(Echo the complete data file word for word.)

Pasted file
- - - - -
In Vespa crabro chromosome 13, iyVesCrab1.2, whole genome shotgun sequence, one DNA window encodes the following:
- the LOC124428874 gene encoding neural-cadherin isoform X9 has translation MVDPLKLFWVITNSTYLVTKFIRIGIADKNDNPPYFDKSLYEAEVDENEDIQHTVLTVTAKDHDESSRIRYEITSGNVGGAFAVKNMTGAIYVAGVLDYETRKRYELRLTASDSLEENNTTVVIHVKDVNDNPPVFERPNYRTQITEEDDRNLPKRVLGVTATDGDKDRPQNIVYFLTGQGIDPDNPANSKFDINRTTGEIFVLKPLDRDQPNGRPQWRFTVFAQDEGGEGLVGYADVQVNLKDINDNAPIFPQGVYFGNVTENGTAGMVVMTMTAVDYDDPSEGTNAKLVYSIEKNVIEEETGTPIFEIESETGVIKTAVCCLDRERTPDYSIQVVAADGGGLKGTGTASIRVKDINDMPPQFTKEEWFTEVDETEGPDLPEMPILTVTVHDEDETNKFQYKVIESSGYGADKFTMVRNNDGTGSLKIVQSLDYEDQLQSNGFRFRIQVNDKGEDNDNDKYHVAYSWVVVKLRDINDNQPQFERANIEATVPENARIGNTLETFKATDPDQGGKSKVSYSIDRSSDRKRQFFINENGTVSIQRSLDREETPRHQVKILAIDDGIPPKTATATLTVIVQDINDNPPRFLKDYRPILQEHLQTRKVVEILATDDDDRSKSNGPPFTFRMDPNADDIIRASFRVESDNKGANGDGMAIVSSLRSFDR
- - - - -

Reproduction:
In Vespa crabro chromosome 13, iyVesCrab1.2, whole genome shotgun sequence, one DNA window encodes the following:
- the LOC124428874 gene encoding neural-cadherin isoform X9 has translation MVDPLKLFWVITNSTYLVTKFIRIGIADKNDNPPYFDKSLYEAEVDENEDIQHTVLTVTAKDHDESSRIRYEITSGNVGGAFAVKNMTGAIYVAGVLDYETRKRYELRLTASDSLEENNTTVVIHVKDVNDNPPVFERPNYRTQITEEDDRNLPKRVLGVTATDGDKDRPQNIVYFLTGQGIDPDNPANSKFDINRTTGEIFVLKPLDRDQPNGRPQWRFTVFAQDEGGEGLVGYADVQVNLKDINDNAPIFPQGVYFGNVTENGTAGMVVMTMTAVDYDDPSEGTNAKLVYSIEKNVIEEETGTPIFEIESETGVIKTAVCCLDRERTPDYSIQVVAADGGGLKGTGTASIRVKDINDMPPQFTKEEWFTEVDETEGPDLPEMPILTVTVHDEDETNKFQYKVIESSGYGADKFTMVRNNDGTGSLKIVQSLDYEDQLQSNGFRFRIQVNDKGEDNDNDKYHVAYSWVVVKLRDINDNQPQFERANIEATVPENARIGNTLETFKATDPDQGGKSKVSYSIDRSSDRKRQFFINENGTVSIQRSLDREETPRHQVKILAIDDGIPPKTATATLTVIVQDINDNPPRFLKDYRPILQEHLQTRKVVEILATDDDDRSKSNGPPFTFRMDPNADDIIRASFRVESDNKGANGDGMAIVSSLRSFDR